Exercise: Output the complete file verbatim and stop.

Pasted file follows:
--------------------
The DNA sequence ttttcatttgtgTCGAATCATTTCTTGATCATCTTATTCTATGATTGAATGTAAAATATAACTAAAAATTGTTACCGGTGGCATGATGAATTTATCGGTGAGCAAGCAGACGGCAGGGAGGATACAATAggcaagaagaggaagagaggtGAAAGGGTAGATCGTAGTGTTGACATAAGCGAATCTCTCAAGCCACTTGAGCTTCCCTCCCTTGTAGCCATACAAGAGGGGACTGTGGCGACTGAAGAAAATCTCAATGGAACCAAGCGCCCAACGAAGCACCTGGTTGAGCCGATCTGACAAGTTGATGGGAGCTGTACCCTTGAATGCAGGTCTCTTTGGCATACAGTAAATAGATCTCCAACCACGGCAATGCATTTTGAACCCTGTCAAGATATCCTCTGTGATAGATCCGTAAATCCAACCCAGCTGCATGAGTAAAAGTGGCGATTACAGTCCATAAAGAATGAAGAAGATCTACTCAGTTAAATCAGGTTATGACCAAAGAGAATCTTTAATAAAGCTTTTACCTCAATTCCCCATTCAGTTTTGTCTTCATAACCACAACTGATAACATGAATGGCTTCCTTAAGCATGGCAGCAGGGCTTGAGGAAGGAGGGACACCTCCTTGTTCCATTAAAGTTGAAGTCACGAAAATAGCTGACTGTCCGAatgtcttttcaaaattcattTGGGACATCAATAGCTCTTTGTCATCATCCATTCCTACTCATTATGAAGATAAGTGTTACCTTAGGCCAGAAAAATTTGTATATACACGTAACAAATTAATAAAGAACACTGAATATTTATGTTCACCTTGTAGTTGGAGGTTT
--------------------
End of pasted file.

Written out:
The DNA sequence ttttcatttgtgTCGAATCATTTCTTGATCATCTTATTCTATGATTGAATGTAAAATATAACTAAAAATTGTTACCGGTGGCATGATGAATTTATCGGTGAGCAAGCAGACGGCAGGGAGGATACAATAggcaagaagaggaagagaggtGAAAGGGTAGATCGTAGTGTTGACATAAGCGAATCTCTCAAGCCACTTGAGCTTCCCTCCCTTGTAGCCATACAAGAGGGGACTGTGGCGACTGAAGAAAATCTCAATGGAACCAAGCGCCCAACGAAGCACCTGGTTGAGCCGATCTGACAAGTTGATGGGAGCTGTACCCTTGAATGCAGGTCTCTTTGGCATACAGTAAATAGATCTCCAACCACGGCAATGCATTTTGAACCCTGTCAAGATATCCTCTGTGATAGATCCGTAAATCCAACCCAGCTGCATGAGTAAAAGTGGCGATTACAGTCCATAAAGAATGAAGAAGATCTACTCAGTTAAATCAGGTTATGACCAAAGAGAATCTTTAATAAAGCTTTTACCTCAATTCCCCATTCAGTTTTGTCTTCATAACCACAACTGATAACATGAATGGCTTCCTTAAGCATGGCAGCAGGGCTTGAGGAAGGAGGGACACCTCCTTGTTCCATTAAAGTTGAAGTCACGAAAATAGCTGACTGTCCGAatgtcttttcaaaattcattTGGGACATCAATAGCTCTTTGTCATCATCCATTCCTACTCATTATGAAGATAAGTGTTACCTTAGGCCAGAAAAATTTGTATATACACGTAACAAATTAATAAAGAACACTGAATATTTATGTTCACCTTGTAGTTGGAGGTTT